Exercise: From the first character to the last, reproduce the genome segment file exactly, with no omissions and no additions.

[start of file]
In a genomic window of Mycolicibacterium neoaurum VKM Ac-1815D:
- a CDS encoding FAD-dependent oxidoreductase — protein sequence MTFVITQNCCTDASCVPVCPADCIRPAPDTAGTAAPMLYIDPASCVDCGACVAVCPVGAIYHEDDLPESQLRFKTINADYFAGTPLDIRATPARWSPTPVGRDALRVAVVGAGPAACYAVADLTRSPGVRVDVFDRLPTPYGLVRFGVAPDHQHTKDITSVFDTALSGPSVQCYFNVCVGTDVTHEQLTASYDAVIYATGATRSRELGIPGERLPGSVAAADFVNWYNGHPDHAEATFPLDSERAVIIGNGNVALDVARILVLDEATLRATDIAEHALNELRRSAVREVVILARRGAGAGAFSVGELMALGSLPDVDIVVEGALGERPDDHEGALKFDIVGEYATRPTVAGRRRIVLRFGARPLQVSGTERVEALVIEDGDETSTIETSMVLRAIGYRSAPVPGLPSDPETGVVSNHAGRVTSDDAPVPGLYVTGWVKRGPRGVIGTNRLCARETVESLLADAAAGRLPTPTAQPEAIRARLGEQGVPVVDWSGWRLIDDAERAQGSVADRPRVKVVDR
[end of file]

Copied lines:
In a genomic window of Mycolicibacterium neoaurum VKM Ac-1815D:
- a CDS encoding FAD-dependent oxidoreductase — protein sequence MTFVITQNCCTDASCVPVCPADCIRPAPDTAGTAAPMLYIDPASCVDCGACVAVCPVGAIYHEDDLPESQLRFKTINADYFAGTPLDIRATPARWSPTPVGRDALRVAVVGAGPAACYAVADLTRSPGVRVDVFDRLPTPYGLVRFGVAPDHQHTKDITSVFDTALSGPSVQCYFNVCVGTDVTHEQLTASYDAVIYATGATRSRELGIPGERLPGSVAAADFVNWYNGHPDHAEATFPLDSERAVIIGNGNVALDVARILVLDEATLRATDIAEHALNELRRSAVREVVILARRGAGAGAFSVGELMALGSLPDVDIVVEGALGERPDDHEGALKFDIVGEYATRPTVAGRRRIVLRFGARPLQVSGTERVEALVIEDGDETSTIETSMVLRAIGYRSAPVPGLPSDPETGVVSNHAGRVTSDDAPVPGLYVTGWVKRGPRGVIGTNRLCARETVESLLADAAAGRLPTPTAQPEAIRARLGEQGVPVVDWSGWRLIDDAERAQGSVADRPRVKVVDR